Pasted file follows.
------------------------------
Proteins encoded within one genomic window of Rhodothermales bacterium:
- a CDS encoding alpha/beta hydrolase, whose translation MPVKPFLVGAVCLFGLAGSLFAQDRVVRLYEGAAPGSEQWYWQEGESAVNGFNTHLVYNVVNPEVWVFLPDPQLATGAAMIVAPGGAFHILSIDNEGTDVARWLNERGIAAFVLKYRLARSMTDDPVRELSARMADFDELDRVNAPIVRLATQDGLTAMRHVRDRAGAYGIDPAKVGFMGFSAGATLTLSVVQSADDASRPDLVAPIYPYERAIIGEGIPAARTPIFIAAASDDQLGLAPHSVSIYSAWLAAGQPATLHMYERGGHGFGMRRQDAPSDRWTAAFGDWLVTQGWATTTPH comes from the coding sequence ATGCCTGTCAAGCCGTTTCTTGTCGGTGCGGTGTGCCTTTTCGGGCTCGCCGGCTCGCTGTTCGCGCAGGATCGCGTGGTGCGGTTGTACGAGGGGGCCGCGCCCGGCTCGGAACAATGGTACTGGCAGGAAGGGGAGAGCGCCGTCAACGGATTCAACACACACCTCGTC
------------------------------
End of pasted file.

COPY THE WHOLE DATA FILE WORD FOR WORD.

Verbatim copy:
Proteins encoded within one genomic window of Rhodothermales bacterium:
- a CDS encoding alpha/beta hydrolase, whose translation MPVKPFLVGAVCLFGLAGSLFAQDRVVRLYEGAAPGSEQWYWQEGESAVNGFNTHLVYNVVNPEVWVFLPDPQLATGAAMIVAPGGAFHILSIDNEGTDVARWLNERGIAAFVLKYRLARSMTDDPVRELSARMADFDELDRVNAPIVRLATQDGLTAMRHVRDRAGAYGIDPAKVGFMGFSAGATLTLSVVQSADDASRPDLVAPIYPYERAIIGEGIPAARTPIFIAAASDDQLGLAPHSVSIYSAWLAAGQPATLHMYERGGHGFGMRRQDAPSDRWTAAFGDWLVTQGWATTTPH comes from the coding sequence ATGCCTGTCAAGCCGTTTCTTGTCGGTGCGGTGTGCCTTTTCGGGCTCGCCGGCTCGCTGTTCGCGCAGGATCGCGTGGTGCGGTTGTACGAGGGGGCCGCGCCCGGCTCGGAACAATGGTACTGGCAGGAAGGGGAGAGCGCCGTCAACGGATTCAACACACACCTCGTC